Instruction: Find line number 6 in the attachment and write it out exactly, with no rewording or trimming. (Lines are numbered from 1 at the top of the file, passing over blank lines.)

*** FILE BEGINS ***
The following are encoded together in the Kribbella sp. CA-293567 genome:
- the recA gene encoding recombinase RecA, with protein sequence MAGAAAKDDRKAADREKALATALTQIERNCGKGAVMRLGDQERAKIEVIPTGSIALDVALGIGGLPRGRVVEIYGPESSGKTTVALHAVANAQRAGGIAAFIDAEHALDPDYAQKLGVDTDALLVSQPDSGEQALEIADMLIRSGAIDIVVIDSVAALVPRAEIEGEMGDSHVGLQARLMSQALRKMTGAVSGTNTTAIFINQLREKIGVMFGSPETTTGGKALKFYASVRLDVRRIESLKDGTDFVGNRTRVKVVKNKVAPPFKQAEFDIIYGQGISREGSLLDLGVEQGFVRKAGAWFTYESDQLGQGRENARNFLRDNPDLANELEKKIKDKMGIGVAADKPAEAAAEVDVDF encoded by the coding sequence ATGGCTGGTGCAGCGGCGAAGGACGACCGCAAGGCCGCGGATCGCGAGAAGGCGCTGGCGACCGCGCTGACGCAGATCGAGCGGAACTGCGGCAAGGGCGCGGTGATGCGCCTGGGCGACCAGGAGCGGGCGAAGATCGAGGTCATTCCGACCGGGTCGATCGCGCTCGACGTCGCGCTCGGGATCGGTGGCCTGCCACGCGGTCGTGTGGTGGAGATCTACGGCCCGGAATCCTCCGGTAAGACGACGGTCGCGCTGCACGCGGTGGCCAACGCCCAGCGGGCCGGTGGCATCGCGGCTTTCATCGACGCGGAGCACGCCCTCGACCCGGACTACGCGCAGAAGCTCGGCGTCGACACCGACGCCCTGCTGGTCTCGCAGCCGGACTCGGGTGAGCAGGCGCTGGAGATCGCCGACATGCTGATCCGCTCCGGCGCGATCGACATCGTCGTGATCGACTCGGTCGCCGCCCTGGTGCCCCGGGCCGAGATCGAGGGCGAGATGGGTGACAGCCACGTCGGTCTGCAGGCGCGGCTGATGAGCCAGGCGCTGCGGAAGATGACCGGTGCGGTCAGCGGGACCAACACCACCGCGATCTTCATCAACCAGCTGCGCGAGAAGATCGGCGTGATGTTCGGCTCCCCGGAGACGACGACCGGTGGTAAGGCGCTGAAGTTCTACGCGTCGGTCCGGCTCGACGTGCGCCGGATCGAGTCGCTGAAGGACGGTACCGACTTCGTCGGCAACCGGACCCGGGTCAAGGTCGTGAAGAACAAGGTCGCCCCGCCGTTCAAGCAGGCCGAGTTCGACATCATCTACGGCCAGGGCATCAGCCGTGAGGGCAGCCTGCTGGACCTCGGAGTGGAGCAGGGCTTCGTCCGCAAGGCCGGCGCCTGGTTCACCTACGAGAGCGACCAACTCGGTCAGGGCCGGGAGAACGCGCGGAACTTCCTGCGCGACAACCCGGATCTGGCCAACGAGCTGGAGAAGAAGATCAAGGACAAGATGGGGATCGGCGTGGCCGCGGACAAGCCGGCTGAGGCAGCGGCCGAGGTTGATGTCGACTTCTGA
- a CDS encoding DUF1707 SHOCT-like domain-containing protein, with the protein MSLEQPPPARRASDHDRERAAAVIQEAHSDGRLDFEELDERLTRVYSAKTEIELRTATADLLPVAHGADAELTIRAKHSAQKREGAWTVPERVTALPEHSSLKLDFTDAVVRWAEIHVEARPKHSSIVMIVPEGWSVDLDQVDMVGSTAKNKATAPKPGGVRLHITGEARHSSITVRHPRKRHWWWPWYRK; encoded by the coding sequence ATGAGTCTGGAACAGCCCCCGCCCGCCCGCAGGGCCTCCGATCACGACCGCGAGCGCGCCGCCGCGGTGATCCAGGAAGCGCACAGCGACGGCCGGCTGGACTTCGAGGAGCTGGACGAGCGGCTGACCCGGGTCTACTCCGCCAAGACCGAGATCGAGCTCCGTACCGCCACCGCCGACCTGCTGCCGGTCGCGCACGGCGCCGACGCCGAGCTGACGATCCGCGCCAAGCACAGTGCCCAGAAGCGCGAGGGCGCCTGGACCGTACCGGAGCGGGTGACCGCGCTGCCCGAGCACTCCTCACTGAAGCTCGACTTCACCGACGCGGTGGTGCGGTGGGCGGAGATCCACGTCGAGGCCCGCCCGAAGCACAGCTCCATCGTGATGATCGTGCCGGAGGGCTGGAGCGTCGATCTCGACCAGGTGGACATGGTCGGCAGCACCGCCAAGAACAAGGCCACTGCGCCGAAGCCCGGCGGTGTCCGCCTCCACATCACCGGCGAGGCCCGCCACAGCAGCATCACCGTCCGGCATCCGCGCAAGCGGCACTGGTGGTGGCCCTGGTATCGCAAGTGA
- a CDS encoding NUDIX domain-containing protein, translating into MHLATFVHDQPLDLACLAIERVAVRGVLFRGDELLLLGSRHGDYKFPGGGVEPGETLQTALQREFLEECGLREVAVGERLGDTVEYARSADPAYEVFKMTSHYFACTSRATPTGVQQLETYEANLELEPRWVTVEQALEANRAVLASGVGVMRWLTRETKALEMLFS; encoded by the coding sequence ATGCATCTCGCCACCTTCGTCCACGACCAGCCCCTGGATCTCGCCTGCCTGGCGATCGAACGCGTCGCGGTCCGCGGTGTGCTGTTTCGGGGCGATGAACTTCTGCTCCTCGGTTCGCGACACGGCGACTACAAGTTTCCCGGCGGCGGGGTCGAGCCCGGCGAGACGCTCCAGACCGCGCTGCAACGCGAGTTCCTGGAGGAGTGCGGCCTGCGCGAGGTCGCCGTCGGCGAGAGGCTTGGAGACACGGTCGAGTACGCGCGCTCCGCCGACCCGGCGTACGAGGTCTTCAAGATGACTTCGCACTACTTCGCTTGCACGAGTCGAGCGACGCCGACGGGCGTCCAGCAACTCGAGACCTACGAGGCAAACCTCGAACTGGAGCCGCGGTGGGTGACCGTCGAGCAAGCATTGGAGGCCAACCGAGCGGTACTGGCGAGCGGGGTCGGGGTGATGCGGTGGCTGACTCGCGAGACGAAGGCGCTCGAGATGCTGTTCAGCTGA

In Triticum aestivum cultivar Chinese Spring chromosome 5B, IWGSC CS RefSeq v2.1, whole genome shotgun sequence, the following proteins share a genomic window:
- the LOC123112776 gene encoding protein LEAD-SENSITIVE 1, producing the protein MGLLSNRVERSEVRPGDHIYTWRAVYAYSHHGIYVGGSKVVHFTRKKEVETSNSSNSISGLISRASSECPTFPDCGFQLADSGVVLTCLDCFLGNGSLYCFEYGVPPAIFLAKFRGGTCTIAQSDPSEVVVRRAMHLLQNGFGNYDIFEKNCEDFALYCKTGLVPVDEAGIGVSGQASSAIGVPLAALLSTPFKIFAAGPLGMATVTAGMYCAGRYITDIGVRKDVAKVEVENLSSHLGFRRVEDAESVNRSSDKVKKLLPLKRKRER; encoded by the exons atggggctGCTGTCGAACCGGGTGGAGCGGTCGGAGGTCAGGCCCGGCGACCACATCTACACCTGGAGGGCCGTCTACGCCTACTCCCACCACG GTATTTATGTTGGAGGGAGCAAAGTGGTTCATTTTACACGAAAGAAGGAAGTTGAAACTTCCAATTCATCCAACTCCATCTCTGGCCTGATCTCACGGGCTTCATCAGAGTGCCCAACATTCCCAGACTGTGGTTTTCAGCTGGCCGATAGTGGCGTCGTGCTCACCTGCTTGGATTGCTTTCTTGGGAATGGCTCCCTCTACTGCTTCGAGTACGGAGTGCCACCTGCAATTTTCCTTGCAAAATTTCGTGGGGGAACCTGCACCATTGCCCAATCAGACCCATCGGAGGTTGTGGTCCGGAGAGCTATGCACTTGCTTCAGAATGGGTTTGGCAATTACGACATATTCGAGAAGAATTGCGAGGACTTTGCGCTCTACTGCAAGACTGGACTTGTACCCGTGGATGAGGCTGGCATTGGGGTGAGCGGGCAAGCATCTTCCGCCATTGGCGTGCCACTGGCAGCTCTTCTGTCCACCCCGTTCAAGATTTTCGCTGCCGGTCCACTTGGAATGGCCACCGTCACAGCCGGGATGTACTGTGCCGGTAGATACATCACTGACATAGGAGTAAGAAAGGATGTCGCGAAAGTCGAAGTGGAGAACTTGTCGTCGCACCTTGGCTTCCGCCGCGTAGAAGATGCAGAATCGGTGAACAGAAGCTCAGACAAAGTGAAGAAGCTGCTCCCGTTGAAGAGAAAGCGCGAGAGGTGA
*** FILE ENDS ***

- the LOC123112776 gene encoding protein LEAD-SENSITIVE 1, producing the protein MGLLSNRVERSEVRPGDHIYTWRAVYAYSHHGIYVGGSKVVHFTRKKEVETSNSSNSISGLISRASSECPTFPDCGFQLADSGVVLTCLDCFLGNGSLYCFEYGVPPAIFLAKFRGGTCTIAQSDPSEVVVRRAMHLLQNGFGNYDIFEKNCEDFALYCKTGLVPVDEAGIGVSGQASSAIGVPLAALLSTPFKIFAAGPLGMATVTAGMYCAGRYITDIGVRKDVAKVEVENLSSHLGFRRVEDAESVNRSSDKVKKLLPLKRKRER; encoded by the exons atggggctGCTGTCGAACCGGGTGGAGCGGTCGGAGGTCAGGCCCGGCGACCACATCTACACCTGGAGGGCCGTCTACGCCTACTCCCACCACG GTATTTATGTTGGAGGGAGCAAAGTGGTTCATTTTACACGAAAGAAGGAAGTTGAAACTTCCAATTCATCCAACTCCATCTCTGGCCTGATCTCACGGGCTTCATCAGAGTGCCCAACATTCCCAGACTGTGGTTTTCAGCTGGCCGATAGTGGCGTCGTGCTCACCTGCTTGGATTGCTTTCTTGGGAATGGCTCCCTCTACTGCTTCGAGTACGGAGTGCCACCTGCAATTTTCCTTGCAAAATTTCGTGGGGGAACCTGCACCATTGCCCAATCAGACCCATCGGAGGTTGTGGTCCGGAGAGCTATGCACTTGCTTCAGAATGGGTTTGGCAATTACGACATATTCGAGAAGAATTGCGAGGACTTTGCGCTCTACTGCAAGACTGGACTTGTACCCGTGGATGAGGCTGGCATTGGGGTGAGCGGGCAAGCATCTTCCGCCATTGGCGTGCCACTGGCAGCTCTTCTGTCCACCCCGTTCAAGATTTTCGCTGCCGGTCCACTTGGAATGGCCACCGTCACAGCCGGGATGTACTGTGCCGGTAGATACATCACTGACATAGGAGTAAGAAAGGATGTCGCGAAAGTCGAAGTGGAGAACTTGTCGTCGCACCTTGGCTTCCGCCGCGTAGAAGATGCAGAATCGGTGAACAGAAGCTCAGACAAAGTGAAGAAGCTGCTCCCGTTGAAGAGAAAGCGCGAGAGGTGA